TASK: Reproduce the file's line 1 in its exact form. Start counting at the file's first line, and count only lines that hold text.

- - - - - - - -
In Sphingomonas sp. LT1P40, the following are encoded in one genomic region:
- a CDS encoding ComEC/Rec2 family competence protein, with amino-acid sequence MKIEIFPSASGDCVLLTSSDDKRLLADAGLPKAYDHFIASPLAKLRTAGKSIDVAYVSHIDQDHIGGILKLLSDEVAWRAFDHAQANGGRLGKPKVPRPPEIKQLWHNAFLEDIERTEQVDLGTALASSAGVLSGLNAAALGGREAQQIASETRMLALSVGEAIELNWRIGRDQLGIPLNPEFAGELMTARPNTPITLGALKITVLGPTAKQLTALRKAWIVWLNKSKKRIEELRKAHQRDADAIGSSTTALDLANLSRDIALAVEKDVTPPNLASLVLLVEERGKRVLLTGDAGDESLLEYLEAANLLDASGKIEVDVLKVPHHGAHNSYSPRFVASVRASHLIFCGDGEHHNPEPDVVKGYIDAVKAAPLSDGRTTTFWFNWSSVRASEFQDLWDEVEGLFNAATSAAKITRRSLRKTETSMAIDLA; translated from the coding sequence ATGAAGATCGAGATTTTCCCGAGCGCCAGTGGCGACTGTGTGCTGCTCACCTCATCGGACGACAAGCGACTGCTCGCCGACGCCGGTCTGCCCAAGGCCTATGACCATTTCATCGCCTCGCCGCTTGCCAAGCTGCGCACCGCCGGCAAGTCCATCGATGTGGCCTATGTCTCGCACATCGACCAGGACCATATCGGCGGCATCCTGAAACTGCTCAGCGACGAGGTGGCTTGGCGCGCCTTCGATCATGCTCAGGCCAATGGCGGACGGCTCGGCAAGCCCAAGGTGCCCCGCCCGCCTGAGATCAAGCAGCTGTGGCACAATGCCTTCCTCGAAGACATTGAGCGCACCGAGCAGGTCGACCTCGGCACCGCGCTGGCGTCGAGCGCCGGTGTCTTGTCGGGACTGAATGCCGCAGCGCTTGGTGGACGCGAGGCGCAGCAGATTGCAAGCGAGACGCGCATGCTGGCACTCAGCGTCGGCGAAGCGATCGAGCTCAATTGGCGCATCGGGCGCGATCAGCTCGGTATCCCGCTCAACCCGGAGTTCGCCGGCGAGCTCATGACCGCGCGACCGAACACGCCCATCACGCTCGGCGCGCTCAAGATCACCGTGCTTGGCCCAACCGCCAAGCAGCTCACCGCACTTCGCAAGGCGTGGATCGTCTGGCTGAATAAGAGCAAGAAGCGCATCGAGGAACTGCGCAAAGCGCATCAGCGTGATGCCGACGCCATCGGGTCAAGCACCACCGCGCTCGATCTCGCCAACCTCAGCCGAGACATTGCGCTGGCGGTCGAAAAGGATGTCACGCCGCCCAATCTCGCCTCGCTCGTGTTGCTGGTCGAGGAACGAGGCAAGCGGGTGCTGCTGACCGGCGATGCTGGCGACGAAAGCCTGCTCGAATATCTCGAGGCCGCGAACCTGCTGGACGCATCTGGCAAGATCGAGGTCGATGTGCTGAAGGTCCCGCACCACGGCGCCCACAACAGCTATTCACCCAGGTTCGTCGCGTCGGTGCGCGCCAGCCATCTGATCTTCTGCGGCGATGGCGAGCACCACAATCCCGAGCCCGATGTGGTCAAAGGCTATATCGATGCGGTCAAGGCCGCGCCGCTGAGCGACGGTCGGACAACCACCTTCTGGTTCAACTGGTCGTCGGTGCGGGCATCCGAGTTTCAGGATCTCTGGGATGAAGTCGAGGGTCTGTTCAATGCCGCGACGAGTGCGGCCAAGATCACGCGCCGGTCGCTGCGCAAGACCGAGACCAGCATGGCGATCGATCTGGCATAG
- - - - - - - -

In Sphingomonas sp. LT1P40, the following are encoded in one genomic region: